However, Logan could not be retroactively charged with a crime and the act remained dormant until 1803. That year, Francis Flournoy, a Kentucky farmer, was indicted pursuant to the Logan Act for attempting to establish an independent nation in western Kentucky that would be allied with France. The purchase by the United States from France of the adjoining Louisiana Territory later in 1803 rendered Flournoy’s indictment a moot issue and he was never prosecuted.
Since 1803, the Logan Act has only been used by various administrations to threaten Americans who have been involved in unofficial contact with foreign nations. Franklin Roosevelt’s State Department briefly considered charging former president Herbert Hoover with violating the Logan Act because of his talks with nations in Europe, before America’s entry into World War II, on sending food aid to the war-ravaged region. In 1975, Republicans wanted Senators George McGovern, the 1972 Democratic presidential candidate, and Alabama Democratic Senator John Sparkman charged with violation of the Logan Act for visiting Cuba and holding discussions with that nation’s government. It was determined by the State Department that McGovern and Sparkman were acting legally in their capacities as members of the legislative branch of government and were not negotiating on behalf of the executive branch.
In 1984, President Ronald Reagan floated the idea of charging Reverend Jesse Jackson with violating the Logan Act because he traveled to Cuba and Nicaragua. Jackson also negotiated the release of Cuban political prisoners to the United States. Reagan abandoned the idea because Jackson’s efforts in Cuba were popular among the Republican base in the Cuban community in south Florida. In 1986 and 1987, the Reagan administration, again, tried to invoke the Logan Act, this time against the Democratic Speaker of the House Jim Wright because of his involvement in cease fire peace talks between the Sandinista government of Nicaragua and the U.S.-backed contras.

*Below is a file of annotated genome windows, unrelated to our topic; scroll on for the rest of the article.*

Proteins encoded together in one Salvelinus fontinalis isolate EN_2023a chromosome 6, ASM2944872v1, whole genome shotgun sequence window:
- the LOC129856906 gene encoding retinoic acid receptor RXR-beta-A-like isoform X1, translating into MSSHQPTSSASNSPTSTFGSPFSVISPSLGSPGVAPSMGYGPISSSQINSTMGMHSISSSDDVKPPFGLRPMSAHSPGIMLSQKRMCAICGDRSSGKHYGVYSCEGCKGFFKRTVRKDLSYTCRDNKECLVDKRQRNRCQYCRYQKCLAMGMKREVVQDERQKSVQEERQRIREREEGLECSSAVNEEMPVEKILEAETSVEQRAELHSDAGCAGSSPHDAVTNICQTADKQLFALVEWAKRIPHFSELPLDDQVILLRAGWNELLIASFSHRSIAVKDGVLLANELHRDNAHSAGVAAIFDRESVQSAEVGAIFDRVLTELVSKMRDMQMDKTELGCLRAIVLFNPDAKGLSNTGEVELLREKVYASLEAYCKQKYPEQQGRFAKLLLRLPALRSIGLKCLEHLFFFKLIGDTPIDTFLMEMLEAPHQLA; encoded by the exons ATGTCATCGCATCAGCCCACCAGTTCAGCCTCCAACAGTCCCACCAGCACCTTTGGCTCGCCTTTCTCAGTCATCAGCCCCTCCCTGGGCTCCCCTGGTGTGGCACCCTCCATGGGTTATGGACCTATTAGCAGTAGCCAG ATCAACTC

No one spoke about violation of the Logan Act until 2007, when Tea Party Republicans in the House of Representatives charged that Democratic Speaker Nancy Pelosi violated the act by visiting Syria and holding talks with the Bashar al-Assad government.
In 2015, Republican senators spoke of indicting President Barack Obama for violating the Logan Act after he sent a letter to the Iranian government concerning the P5+1 nuclear negotiations. The Logan Act threat was laughable because, as president and pursuant to the Constitution, Obama was free to negotiate with any foreign power.
During the 2016 campaign, several Democratic senators suggested that Trump violated the Logan Act by his unofficial dealings with Russia. Harvard Law School professor Lawrence Tribe even suggested that Trump committed treason. It is a sad day when a law professor at one of the most overrated law schools in the world does not understand that treason charges can only be brought in wartime and that the United States and Russia were allied during the American Revolutionary War, the Civil War, and World Wars I and II. A declared state of war has never existed between the United States and Russia or the USSR. Tribe and other so-called «progressives» knowingly engaging in hyperbolic talk of treason make a mockery of the rule of law. Before she was fired by Trump as acting Attorney General, Sally Yates suggested that former Trump national security adviser Michael Flynn violated the Logan Act by meeting with Russian ambassador Sergey Kislyak during the presidential transition phase. Even if such a charge were brought against Flynn or anyone else in Trump’s ranks, the case law involving the Logan Act is next to nil, along with the fact that no one has ever been successfully prosecuted under the law.